Here's a bit of welcome news! Oklahoma's governor says state government has too much money and needs to start giving some of it back. Three specific tax cuts were called for by Gov. Kevin Stitt on Monday during his annual State of the State address.
Stitt's call for lower taxes drew wide applause from the Republican-controlled state Legislature.
At least one proposal even drew praise from Democrats.
But making changes to the state's tax rate often brings fierce debate, especially since the three proposals from Stitt would cost the state about $655 million a year.
"We can provide families with immediate relief at the store and with bigger paychecks," Stitt said Monday.
Here's what the governor wants to cut:
State sales tax on groceries would be eliminated
Like last year, Stitt called for an end to the state's 4.5% sales tax on groceries, his attempt to fight back against inflation (have you seen the price of eggs?).
Previous calls to end this tax have drawn bipartisan support, especially as Oklahoma is one of only 12 states (as of last year) that still taxes groceries.
But the state Legislature has been unable to find the political will to follow through.
Bills seeking to end the tax typically define groceries as anything used for "ingestion or chewing by humans," although marijuana, alcohol, tobacco and dietary supplements would still be taxed.
The average three-person household in Oklahoma spends about $216 a year in state sales taxes on groceries, according to the Oklahoma Tax Commission.
House Minority Leader Cindy Munson said her caucus supports cutting the tax on groceries.
"That is something that House Democrats have been working on for years, and the governor has jumped on board and continues to champion it," Munson, D-Oklahoma City, said after Stitt's speech. "So hopefully, our colleagues on the other side of the aisle will join."
Personal income tax would be reduced
Stitt also called for a 0.76% reduction in the individual income tax rate.
A few months ago, the Republican leader of the House endorsed this idea.
"We have chipped away at that (over) the last few years ... but we still have work to be done," said House Speaker Charles McCall, who oversaw an income tax cut in 2021.
While Oklahoma's rate is lower than many states in the region, McCall said it was still not as low as Colorado or Texas, which does not have a personal income tax.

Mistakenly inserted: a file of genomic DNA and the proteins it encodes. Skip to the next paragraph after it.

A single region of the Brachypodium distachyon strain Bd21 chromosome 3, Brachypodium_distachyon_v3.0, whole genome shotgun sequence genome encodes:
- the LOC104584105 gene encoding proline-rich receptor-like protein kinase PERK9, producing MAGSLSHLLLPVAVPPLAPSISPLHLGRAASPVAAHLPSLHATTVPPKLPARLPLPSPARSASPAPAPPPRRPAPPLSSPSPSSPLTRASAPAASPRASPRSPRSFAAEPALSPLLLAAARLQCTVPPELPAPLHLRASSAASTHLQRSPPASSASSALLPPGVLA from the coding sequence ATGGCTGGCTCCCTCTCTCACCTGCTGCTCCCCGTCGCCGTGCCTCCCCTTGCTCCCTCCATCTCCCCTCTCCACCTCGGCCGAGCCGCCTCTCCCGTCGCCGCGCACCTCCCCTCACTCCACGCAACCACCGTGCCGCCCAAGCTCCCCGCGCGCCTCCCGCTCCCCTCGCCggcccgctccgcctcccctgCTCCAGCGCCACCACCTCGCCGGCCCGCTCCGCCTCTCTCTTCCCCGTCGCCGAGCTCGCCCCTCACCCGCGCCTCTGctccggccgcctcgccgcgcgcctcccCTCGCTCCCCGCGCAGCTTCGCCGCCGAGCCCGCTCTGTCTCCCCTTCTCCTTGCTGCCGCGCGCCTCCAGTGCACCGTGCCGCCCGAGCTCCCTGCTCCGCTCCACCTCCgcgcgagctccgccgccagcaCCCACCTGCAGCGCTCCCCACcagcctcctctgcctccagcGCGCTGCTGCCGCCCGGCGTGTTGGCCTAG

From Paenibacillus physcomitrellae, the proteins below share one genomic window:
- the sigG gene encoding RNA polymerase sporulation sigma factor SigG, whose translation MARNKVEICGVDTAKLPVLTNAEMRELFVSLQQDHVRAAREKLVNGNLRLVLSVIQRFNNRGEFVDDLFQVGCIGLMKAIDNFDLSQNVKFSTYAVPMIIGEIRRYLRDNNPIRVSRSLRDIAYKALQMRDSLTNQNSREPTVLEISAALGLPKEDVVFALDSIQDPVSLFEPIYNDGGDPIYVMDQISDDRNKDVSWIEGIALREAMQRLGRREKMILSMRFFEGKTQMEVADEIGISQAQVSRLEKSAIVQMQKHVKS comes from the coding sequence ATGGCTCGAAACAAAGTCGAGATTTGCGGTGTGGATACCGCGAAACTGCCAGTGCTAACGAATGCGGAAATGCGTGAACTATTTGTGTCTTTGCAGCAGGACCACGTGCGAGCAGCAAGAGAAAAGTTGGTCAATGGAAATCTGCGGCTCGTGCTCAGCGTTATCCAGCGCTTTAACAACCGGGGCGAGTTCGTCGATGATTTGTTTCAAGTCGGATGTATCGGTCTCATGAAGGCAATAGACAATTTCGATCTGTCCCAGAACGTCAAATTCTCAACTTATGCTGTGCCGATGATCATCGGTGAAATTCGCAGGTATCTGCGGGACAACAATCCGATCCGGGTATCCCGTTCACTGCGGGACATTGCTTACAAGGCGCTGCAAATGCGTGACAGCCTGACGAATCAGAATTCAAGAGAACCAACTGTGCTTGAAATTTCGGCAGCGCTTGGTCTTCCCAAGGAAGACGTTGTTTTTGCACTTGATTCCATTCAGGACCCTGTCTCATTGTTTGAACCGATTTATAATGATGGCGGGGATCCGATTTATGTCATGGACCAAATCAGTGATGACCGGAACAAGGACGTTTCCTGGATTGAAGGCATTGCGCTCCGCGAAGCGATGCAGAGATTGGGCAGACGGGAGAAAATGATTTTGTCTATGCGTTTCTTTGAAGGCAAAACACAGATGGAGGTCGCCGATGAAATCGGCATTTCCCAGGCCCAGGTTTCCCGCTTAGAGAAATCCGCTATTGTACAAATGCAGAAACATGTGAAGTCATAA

Some lawmakers have called for a more targeted income tax cut, rather than one that is across the board.
"I think people are constantly shocked ... that people who make $18,000 or $25,000 are paying income tax," Sen. Julia Kirt, D-Oklahoma City, told The Oklahoman. "If we want to talk about relief at all, we need to talk about very targeted relief that truly hits the people who are paying a larger percentage of their income and have a hard time getting by."
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Corporate tax rate would also be trimmed
The third tax cut called for by Stitt is a reduction in the state's corporate Income tax rate by 0.75%.
A few years ago, lawmakers cut the corporate tax rate to 4%, one of the lowest rates in the nation. A bill proposing another cut last year failed.
All three of Stitt's proposals drew praise from low-tax groups, including Americans for Tax Reform.
"Governor Stitt gets it, the state is taking in too much money, and those tax dollars belong back in the pockets of hard-working Oklahomans," said Grover Norquist, president of ATR.
If tax cuts are successful this year, it likely will take weeks, if not months, of backroom debates and political bargaining. Reducing taxes would impact the state budget, which is often crafted in secret and unveiled by leaders near the end of the session.
More:Oklahoma budget process can be mysterious, even for many lawmakers
Some budget leaders have expressed concern that cutting taxes now would make the state vulnerable to a potential economic downturn.
Sen. Roger Thompson, the chair of the Senate's budget committee and an important voice on tax policy, said he didn't think the state had enough money to enact all three of Stitt's proposals.
"I'm not against tax cuts, but it needs to be well thought out," Thompson told reporters Monday.
Last month, a legislative committee published a tax modernization report that cautioned against tax cuts.
Instead, the committee recommended a focus on tax incentives rather than a decrease in the tax rate.
This article originally appeared on Oklahoman: Oklahoma Gov. Kevin Stitt proposes tax cuts in grocery, income taxes